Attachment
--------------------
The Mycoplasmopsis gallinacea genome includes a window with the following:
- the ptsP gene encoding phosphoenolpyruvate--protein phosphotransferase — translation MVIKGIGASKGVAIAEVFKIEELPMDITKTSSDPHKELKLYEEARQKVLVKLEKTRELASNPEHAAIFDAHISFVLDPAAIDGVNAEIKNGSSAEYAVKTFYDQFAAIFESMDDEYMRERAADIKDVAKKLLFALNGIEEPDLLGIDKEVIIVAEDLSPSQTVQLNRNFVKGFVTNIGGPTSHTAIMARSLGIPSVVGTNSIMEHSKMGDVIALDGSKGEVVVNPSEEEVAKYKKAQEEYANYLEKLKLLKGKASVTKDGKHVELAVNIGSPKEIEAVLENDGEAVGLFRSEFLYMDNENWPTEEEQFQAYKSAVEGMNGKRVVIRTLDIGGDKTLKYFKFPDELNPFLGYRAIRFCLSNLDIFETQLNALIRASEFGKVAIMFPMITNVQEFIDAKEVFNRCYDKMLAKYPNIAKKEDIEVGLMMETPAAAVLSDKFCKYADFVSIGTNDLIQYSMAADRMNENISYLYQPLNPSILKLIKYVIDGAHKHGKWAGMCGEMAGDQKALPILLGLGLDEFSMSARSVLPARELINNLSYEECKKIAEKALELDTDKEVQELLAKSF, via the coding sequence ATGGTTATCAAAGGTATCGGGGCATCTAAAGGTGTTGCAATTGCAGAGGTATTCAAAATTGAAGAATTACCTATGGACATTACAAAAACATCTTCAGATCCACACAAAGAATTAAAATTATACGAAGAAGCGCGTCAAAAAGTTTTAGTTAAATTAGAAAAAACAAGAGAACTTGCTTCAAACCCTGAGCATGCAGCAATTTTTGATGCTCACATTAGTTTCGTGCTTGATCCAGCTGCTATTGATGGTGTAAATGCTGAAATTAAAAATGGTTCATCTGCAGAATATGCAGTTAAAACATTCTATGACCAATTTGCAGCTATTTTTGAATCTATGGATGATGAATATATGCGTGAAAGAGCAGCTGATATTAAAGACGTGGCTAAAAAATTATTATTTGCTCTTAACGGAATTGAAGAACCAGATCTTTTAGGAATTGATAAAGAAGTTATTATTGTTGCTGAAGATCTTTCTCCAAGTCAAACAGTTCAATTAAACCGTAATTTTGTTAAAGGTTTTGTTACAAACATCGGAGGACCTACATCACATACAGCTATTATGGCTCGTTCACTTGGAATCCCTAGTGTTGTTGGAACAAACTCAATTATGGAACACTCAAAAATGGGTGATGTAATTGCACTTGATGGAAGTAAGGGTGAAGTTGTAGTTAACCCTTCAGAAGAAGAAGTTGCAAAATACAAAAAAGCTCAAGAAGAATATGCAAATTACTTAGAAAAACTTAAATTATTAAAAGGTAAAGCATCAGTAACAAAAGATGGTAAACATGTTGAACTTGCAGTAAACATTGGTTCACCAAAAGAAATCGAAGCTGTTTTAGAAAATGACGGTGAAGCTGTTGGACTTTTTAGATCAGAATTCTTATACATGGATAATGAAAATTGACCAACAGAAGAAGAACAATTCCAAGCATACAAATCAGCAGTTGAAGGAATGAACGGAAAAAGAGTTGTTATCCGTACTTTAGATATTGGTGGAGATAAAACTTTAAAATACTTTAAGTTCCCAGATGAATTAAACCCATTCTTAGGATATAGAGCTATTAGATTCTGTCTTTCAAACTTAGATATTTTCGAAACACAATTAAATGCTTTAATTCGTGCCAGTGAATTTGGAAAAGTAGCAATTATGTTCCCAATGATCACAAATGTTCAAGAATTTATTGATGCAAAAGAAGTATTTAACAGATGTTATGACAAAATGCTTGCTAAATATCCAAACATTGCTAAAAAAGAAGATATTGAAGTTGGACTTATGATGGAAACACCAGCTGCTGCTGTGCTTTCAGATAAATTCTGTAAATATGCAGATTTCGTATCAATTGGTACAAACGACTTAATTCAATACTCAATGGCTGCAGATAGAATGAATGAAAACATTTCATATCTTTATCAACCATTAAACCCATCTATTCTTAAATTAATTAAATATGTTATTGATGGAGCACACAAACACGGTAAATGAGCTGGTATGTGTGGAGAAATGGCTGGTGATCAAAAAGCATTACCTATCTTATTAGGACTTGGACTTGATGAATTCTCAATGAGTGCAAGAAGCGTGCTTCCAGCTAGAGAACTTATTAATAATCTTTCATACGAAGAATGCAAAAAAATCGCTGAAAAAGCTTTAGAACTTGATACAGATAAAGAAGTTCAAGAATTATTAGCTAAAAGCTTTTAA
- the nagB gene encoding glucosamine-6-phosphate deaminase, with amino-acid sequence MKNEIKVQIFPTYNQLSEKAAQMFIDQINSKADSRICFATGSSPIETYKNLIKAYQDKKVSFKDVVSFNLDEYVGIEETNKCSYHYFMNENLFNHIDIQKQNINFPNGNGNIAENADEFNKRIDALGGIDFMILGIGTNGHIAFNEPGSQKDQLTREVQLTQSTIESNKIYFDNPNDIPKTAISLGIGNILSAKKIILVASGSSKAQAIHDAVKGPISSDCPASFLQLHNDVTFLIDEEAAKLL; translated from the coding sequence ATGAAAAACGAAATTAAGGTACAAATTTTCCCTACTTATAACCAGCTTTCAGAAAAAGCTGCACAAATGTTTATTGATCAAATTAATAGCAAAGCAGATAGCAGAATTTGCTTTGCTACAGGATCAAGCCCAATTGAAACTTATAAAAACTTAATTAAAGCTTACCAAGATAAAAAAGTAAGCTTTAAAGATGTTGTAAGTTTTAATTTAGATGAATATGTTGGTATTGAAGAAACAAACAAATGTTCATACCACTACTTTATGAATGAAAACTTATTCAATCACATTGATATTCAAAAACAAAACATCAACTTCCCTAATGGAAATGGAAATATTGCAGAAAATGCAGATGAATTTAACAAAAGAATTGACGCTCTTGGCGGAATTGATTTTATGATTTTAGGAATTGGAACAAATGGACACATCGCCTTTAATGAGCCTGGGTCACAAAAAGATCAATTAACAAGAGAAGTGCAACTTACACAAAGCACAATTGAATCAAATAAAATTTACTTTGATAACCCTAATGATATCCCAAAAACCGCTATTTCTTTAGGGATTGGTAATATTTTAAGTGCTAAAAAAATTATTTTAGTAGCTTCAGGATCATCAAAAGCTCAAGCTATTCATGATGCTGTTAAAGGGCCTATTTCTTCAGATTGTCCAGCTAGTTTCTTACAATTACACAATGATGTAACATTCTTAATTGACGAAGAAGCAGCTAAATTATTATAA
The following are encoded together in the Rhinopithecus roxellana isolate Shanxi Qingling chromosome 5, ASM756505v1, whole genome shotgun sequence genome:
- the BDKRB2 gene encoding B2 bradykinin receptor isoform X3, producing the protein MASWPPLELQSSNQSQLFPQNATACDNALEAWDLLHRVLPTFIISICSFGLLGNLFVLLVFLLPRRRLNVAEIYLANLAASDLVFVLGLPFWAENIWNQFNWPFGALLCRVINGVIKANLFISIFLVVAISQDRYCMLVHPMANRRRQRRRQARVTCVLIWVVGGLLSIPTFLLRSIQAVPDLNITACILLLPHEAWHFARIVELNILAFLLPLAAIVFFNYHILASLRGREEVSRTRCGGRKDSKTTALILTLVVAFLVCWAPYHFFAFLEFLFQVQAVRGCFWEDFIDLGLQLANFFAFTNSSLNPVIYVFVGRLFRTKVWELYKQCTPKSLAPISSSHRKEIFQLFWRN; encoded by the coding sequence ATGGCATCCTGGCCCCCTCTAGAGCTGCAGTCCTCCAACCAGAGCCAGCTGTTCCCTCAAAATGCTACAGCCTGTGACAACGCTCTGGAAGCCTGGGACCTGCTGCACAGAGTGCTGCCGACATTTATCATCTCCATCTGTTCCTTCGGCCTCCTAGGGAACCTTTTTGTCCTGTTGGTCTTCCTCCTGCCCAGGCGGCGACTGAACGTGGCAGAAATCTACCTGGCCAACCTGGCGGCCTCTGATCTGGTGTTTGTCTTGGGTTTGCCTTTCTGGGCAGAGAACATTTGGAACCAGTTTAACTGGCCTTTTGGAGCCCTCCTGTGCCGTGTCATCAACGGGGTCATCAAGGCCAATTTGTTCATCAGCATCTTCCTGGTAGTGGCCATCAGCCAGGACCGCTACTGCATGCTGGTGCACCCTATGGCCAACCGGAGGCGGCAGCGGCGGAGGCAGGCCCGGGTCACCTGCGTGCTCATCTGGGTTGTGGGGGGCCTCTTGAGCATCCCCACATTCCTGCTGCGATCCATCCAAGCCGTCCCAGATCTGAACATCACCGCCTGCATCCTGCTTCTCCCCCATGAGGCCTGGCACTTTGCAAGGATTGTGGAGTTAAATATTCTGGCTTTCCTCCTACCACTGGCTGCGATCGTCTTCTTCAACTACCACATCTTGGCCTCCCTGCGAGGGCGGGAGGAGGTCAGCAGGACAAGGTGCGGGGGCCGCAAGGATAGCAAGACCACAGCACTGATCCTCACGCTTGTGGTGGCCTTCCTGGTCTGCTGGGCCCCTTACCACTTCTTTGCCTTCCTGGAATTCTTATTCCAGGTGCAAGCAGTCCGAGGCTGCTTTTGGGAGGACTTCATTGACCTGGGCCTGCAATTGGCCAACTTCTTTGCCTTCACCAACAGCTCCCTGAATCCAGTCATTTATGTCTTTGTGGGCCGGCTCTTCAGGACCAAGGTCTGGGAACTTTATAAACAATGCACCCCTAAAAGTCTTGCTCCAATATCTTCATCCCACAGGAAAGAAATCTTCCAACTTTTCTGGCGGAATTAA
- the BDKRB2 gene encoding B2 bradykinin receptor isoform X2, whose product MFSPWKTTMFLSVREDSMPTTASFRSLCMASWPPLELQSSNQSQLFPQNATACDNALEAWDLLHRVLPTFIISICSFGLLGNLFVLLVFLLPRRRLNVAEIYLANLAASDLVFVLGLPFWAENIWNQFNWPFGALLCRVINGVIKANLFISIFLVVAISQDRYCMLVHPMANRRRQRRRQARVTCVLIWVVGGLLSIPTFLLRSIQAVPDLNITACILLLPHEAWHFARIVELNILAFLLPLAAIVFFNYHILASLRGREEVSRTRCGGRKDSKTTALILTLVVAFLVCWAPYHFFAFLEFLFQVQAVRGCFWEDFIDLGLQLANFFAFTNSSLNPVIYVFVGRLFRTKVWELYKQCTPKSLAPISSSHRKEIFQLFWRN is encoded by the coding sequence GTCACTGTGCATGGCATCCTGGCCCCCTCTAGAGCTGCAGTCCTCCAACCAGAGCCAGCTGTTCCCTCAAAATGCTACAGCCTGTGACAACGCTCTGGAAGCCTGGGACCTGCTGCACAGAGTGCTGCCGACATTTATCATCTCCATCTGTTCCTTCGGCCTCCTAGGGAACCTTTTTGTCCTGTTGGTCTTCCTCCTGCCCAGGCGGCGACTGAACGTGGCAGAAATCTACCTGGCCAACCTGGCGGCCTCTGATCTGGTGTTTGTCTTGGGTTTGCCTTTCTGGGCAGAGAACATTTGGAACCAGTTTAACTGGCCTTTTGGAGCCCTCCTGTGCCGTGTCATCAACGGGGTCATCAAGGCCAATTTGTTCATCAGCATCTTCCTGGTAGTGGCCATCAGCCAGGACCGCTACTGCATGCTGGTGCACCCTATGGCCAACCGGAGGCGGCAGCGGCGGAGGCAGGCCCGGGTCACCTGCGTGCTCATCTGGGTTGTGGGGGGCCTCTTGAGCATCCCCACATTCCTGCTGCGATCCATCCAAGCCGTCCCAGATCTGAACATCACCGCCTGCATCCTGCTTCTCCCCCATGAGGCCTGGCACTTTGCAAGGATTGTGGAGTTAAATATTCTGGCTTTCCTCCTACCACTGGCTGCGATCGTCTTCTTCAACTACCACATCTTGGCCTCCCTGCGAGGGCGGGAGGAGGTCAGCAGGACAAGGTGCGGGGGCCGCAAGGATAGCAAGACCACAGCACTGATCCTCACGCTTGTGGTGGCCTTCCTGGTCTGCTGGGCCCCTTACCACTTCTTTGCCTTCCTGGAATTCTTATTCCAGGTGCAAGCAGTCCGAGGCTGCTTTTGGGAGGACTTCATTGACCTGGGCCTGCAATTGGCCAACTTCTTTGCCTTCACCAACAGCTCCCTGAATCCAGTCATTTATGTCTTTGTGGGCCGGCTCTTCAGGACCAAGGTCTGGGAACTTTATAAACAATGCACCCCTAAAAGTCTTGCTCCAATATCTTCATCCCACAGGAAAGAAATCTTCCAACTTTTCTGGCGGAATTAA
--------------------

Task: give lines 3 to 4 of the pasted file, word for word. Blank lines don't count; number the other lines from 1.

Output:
- the nagB gene encoding glucosamine-6-phosphate deaminase, with amino-acid sequence MKNEIKVQIFPTYNQLSEKAAQMFIDQINSKADSRICFATGSSPIETYKNLIKAYQDKKVSFKDVVSFNLDEYVGIEETNKCSYHYFMNENLFNHIDIQKQNINFPNGNGNIAENADEFNKRIDALGGIDFMILGIGTNGHIAFNEPGSQKDQLTREVQLTQSTIESNKIYFDNPNDIPKTAISLGIGNILSAKKIILVASGSSKAQAIHDAVKGPISSDCPASFLQLHNDVTFLIDEEAAKLL; translated from the coding sequence ATGAAAAACGAAATTAAGGTACAAATTTTCCCTACTTATAACCAGCTTTCAGAAAAAGCTGCACAAATGTTTATTGATCAAATTAATAGCAAAGCAGATAGCAGAATTTGCTTTGCTACAGGATCAAGCCCAATTGAAACTTATAAAAACTTAATTAAAGCTTACCAAGATAAAAAAGTAAGCTTTAAAGATGTTGTAAGTTTTAATTTAGATGAATATGTTGGTATTGAAGAAACAAACAAATGTTCATACCACTACTTTATGAATGAAAACTTATTCAATCACATTGATATTCAAAAACAAAACATCAACTTCCCTAATGGAAATGGAAATATTGCAGAAAATGCAGATGAATTTAACAAAAGAATTGACGCTCTTGGCGGAATTGATTTTATGATTTTAGGAATTGGAACAAATGGACACATCGCCTTTAATGAGCCTGGGTCACAAAAAGATCAATTAACAAGAGAAGTGCAACTTACACAAAGCACAATTGAATCAAATAAAATTTACTTTGATAACCCTAATGATATCCCAAAAACCGCTATTTCTTTAGGGATTGGTAATATTTTAAGTGCTAAAAAAATTATTTTAGTAGCTTCAGGATCATCAAAAGCTCAAGCTATTCATGATGCTGTTAAAGGGCCTATTTCTTCAGATTGTCCAGCTAGTTTCTTACAATTACACAATGATGTAACATTCTTAATTGACGAAGAAGCAGCTAAATTATTATAA
The following are encoded together in the Rhinopithecus roxellana isolate Shanxi Qingling chromosome 5, ASM756505v1, whole genome shotgun sequence genome: